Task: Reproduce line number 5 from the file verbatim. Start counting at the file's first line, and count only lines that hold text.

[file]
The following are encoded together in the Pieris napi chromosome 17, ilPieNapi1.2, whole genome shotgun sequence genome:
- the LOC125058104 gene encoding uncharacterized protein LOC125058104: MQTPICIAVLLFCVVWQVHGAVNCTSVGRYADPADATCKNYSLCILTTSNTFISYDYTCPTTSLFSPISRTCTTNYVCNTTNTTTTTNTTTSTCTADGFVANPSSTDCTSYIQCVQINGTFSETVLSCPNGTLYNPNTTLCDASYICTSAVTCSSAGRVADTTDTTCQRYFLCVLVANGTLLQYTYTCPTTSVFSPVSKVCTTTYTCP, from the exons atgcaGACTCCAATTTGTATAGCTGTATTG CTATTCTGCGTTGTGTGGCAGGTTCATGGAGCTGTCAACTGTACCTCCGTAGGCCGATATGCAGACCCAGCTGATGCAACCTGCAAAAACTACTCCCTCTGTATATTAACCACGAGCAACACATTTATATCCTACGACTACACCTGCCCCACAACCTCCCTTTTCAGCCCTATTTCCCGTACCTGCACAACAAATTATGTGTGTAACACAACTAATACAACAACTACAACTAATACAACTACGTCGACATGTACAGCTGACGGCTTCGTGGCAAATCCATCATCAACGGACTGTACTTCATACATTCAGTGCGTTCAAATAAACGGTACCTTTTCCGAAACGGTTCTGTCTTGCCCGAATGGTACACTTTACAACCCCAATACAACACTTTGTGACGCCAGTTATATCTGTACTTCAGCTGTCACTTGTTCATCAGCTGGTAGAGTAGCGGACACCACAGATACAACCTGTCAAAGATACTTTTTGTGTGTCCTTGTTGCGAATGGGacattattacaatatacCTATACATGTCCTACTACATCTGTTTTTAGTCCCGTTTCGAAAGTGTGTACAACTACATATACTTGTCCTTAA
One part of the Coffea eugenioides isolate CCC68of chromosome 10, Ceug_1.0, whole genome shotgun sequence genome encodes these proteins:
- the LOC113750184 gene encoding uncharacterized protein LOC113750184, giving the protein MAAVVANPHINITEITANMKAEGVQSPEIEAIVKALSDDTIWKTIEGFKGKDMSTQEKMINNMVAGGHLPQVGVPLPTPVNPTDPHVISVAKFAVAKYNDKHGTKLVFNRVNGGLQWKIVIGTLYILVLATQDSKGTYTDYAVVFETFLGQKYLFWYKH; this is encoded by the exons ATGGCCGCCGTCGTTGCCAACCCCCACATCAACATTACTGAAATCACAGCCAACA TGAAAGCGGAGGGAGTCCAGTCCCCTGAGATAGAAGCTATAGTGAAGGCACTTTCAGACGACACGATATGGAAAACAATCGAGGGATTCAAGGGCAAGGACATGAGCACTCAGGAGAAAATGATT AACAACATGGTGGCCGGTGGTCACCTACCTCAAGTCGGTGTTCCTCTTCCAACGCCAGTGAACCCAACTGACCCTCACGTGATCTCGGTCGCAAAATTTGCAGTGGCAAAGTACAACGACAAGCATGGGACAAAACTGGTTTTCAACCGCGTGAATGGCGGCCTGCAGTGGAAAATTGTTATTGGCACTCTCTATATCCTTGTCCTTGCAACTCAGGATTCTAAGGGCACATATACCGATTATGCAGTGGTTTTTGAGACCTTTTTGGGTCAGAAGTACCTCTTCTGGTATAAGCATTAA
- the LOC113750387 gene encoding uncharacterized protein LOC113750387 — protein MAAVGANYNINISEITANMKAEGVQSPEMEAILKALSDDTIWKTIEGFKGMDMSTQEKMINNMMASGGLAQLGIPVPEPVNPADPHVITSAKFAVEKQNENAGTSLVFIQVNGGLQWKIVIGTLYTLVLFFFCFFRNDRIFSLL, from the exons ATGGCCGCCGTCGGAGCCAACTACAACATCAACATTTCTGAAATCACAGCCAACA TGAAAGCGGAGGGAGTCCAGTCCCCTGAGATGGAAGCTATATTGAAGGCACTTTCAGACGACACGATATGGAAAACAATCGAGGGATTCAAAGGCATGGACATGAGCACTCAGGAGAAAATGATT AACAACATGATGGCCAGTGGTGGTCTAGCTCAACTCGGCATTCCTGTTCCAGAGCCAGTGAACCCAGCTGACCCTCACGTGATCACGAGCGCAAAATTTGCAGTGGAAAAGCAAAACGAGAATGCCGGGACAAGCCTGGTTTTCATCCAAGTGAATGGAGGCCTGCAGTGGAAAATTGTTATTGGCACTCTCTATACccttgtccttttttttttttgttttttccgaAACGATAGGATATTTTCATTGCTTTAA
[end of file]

- the LOC113750387 gene encoding uncharacterized protein LOC113750387 — protein MAAVGANYNINISEITANMKAEGVQSPEMEAILKALSDDTIWKTIEGFKGMDMSTQEKMINNMMASGGLAQLGIPVPEPVNPADPHVITSAKFAVEKQNENAGTSLVFIQVNGGLQWKIVIGTLYTLVLFFFCFFRNDRIFSLL, from the exons ATGGCCGCCGTCGGAGCCAACTACAACATCAACATTTCTGAAATCACAGCCAACA TGAAAGCGGAGGGAGTCCAGTCCCCTGAGATGGAAGCTATATTGAAGGCACTTTCAGACGACACGATATGGAAAACAATCGAGGGATTCAAAGGCATGGACATGAGCACTCAGGAGAAAATGATT AACAACATGATGGCCAGTGGTGGTCTAGCTCAACTCGGCATTCCTGTTCCAGAGCCAGTGAACCCAGCTGACCCTCACGTGATCACGAGCGCAAAATTTGCAGTGGAAAAGCAAAACGAGAATGCCGGGACAAGCCTGGTTTTCATCCAAGTGAATGGAGGCCTGCAGTGGAAAATTGTTATTGGCACTCTCTATACccttgtccttttttttttttgttttttccgaAACGATAGGATATTTTCATTGCTTTAA